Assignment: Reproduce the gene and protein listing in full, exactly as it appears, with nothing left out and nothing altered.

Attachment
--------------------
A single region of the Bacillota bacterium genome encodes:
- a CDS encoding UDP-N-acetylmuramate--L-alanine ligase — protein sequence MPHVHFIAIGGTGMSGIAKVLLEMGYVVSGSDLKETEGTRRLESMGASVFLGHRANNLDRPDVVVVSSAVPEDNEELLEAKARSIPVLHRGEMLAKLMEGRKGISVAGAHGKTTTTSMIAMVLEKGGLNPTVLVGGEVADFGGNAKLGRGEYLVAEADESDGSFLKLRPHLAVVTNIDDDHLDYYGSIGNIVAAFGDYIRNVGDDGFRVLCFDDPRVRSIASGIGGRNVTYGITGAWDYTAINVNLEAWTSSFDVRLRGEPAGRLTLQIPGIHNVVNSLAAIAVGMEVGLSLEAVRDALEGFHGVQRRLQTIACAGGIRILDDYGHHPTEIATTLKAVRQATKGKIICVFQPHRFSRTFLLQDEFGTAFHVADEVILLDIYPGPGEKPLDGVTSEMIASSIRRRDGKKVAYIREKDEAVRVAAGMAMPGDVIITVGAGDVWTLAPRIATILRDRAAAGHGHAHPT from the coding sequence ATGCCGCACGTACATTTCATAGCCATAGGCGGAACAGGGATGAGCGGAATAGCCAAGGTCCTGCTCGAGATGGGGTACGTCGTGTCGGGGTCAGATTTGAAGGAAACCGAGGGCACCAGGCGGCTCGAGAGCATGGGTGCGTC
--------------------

A single region of the Bacillota bacterium genome encodes:
- a CDS encoding UDP-N-acetylmuramate--L-alanine ligase — protein sequence MPHVHFIAIGGTGMSGIAKVLLEMGYVVSGSDLKETEGTRRLESMGASVFLGHRANNLDRPDVVVVSSAVPEDNEELLEAKARSIPVLHRGEMLAKLMEGRKGISVAGAHGKTTTTSMIAMVLEKGGLNPTVLVGGEVADFGGNAKLGRGEYLVAEADESDGSFLKLRPHLAVVTNIDDDHLDYYGSIGNIVAAFGDYIRNVGDDGFRVLCFDDPRVRSIASGIGGRNVTYGITGAWDYTAINVNLEAWTSSFDVRLRGEPAGRLTLQIPGIHNVVNSLAAIAVGMEVGLSLEAVRDALEGFHGVQRRLQTIACAGGIRILDDYGHHPTEIATTLKAVRQATKGKIICVFQPHRFSRTFLLQDEFGTAFHVADEVILLDIYPGPGEKPLDGVTSEMIASSIRRRDGKKVAYIREKDEAVRVAAGMAMPGDVIITVGAGDVWTLAPRIATILRDRAAAGHGHAHPT from the coding sequence ATGCCGCACGTACATTTCATAGCCATAGGCGGAACAGGGATGAGCGGAATAGCCAAGGTCCTGCTCGAGATGGGGTACGTCGTGTCGGGGTCAGATTTGAAGGAAACCGAGGGCACCAGGCGGCTCGAGAGCATGGGTGCGTC